When Adam Burns, a vitriolic newspaper columnist who savaged the U.S. President at every opportunity, is found dead under suspicious circumstances, the media immediately picks up the “government conspiracy” theory and runs with it.  Washington, D.C. cop Fiona Fitzgerald must solve the case before the administration goes up in flames.

This is the eighth Fiona Fitzgerald book; I have not read the previous ones.   The first chapter is told from the perspective of Mr. Burns, explaining some of his motivations.  This may be a standard format for the series, but in this case I think the reader would be better served by skipping the chapter to enjoy learning the information along with the police officers.  I figured out the solution to the mystery far too soon.

That said, this is a pretty solid police procedural with some high-octane political content.  It’s transparently clear that the president is supposed to be Obama, but names of most high government officials are never given for reasons that will become obvious.   Fiona’s gimmick is that she was born into DC society, so can move in higher circles than most cops.  For this story, she’s given a new partner, Isadore Silverman, a black Jewish man who uses Talmudic reasoning to help him solve crimes.

There’s some scattered rough language, but towards the end there’s a lot of it and some slut-shaming coming from one of the characters.

There are a couple of proofreading errors, and a few instances of dialogue that can’t be tracked to a specific speaker in the conversation because of poor paragraphing.

Overall, a decent enough mystery, recommended for those who like the Washington political setting.

Book Review: Hunting Season: Immigration and Murder in an All-American Town

Book Review: Hunting Season: Immigration and Murder in an All-American Town by Mirta Ojito

Disclaimer:  I received this book as a Goodreads giveaway on the premise that I would review it.

Hunting Season

In 2008, an Ecuadorian immigrant, Marcelo Lucero, was murdered by a group of teenagers in Patchouge,  New York.  They had been looking for “Mexicans” to beat up in that suburb of New York City.  This shocking crime made headlines, and exposed a lot of raw nerves about immigration issues in America.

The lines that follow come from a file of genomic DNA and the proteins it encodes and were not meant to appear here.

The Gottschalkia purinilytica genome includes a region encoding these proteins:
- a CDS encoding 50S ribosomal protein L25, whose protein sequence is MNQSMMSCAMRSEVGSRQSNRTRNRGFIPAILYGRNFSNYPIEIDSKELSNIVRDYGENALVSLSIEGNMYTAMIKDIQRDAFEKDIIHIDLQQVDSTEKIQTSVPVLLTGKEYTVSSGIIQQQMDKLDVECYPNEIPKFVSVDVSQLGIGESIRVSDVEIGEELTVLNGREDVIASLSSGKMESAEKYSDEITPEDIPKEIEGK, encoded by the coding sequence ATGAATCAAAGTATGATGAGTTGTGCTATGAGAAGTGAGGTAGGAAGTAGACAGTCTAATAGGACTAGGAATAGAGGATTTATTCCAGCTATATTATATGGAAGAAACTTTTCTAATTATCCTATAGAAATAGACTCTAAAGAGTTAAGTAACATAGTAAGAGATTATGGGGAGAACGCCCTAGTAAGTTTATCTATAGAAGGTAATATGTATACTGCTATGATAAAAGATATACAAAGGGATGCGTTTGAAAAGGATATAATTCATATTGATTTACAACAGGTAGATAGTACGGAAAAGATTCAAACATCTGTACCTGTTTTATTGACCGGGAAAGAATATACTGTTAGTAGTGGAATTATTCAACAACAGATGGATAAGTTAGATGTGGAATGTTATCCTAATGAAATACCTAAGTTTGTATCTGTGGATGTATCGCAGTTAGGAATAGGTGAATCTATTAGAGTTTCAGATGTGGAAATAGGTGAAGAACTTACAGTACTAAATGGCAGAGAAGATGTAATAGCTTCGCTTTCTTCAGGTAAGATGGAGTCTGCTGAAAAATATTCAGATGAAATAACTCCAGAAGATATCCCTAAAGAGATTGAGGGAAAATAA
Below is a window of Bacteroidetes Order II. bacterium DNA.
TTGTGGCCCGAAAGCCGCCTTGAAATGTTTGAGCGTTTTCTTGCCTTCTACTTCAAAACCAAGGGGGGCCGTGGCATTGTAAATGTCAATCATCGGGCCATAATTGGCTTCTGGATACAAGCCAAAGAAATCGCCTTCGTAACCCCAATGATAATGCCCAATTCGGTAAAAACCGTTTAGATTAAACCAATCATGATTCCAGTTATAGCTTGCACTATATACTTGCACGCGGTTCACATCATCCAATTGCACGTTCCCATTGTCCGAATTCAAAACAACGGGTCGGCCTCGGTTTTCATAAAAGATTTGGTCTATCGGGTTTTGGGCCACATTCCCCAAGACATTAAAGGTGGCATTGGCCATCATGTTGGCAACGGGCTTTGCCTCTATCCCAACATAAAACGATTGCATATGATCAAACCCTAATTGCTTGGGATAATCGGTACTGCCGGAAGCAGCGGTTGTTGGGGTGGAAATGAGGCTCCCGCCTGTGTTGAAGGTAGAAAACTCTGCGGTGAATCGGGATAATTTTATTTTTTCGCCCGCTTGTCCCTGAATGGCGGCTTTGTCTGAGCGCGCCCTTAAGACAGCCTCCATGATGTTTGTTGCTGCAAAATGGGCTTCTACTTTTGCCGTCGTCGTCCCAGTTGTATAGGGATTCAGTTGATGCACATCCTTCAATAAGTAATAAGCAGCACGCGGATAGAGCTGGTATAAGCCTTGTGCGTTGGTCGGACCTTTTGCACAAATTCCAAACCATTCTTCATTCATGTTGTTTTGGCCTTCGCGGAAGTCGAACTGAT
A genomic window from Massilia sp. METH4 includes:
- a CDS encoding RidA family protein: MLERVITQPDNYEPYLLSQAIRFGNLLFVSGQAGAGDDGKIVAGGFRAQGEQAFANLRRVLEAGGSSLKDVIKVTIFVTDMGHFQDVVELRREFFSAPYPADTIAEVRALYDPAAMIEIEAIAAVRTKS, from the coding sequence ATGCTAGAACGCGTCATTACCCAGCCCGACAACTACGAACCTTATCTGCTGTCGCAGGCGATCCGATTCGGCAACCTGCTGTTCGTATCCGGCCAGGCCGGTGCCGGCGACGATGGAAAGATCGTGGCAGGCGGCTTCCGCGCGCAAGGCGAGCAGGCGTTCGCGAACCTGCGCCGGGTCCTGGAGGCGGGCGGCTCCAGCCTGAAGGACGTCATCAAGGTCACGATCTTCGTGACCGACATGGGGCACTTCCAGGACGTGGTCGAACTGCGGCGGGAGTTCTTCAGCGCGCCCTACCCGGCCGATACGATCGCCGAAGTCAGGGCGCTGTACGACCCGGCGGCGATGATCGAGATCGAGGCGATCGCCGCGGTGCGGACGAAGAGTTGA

Mirta Ojito is a Pulitzer Prize winning journalist, and briefly talks about her own experience as a Cuban refugee.

Much of the book is taken up by short biographies of the people involved in the case one way or another, from the victim to the killers to the mayor of Patchouge.  (None of the people convicted of the murder consented to be interviewed for the book, and only two of their parents, so some biographies are very short.)

There’s a look at the various circumstances that combined to make the incident happen:  demographic shifts, a changed pattern of immigration that brought unassimilated migrants straight to suburbia instead of the inner city, racism, economic woes, portrayal in the media of immigrants as “invaders”, small town boredom, and a poisonous political atmosphere.

The mayor of Patchouge, Paul Pontieri, comes off pretty well.   He was late realizing that there was a problem with anti-immigrant violence in his town, but actually had plans for dealing with it just before the killing took place.  The tragedy accelerated those plans.

By comparison,  Steve Levy, county executive of Suffolk County, comes off pretty badly.   He campaigned on fairly heavy anti-immigration policies, even co-founding a group called Mayors and Executives for Immigration Reform that seeks local ordinances to restrict undocumented immigrants further than they already are.  But he never specifically called for violence.

As well as the effect on Patchouge of immigration issues and the murder, the book looks at the effect these have had on Lucero’s home town of  Gualaceo.  The money sent home by migrants has allowed the town to become prosperous again after years of economic depression, but at the cost of its hardest-working and most ambitious citizens

As the book points out, this was neither the first or last time an immigrant was killed by Americans for the sin of not being “one of us”, but perhaps we can learn lessons here to lessen future violence, and find new ways of incorporating immigrants into our society.

Recommended for true crime readers, and those interested in immigration issues.  Check it out at your library.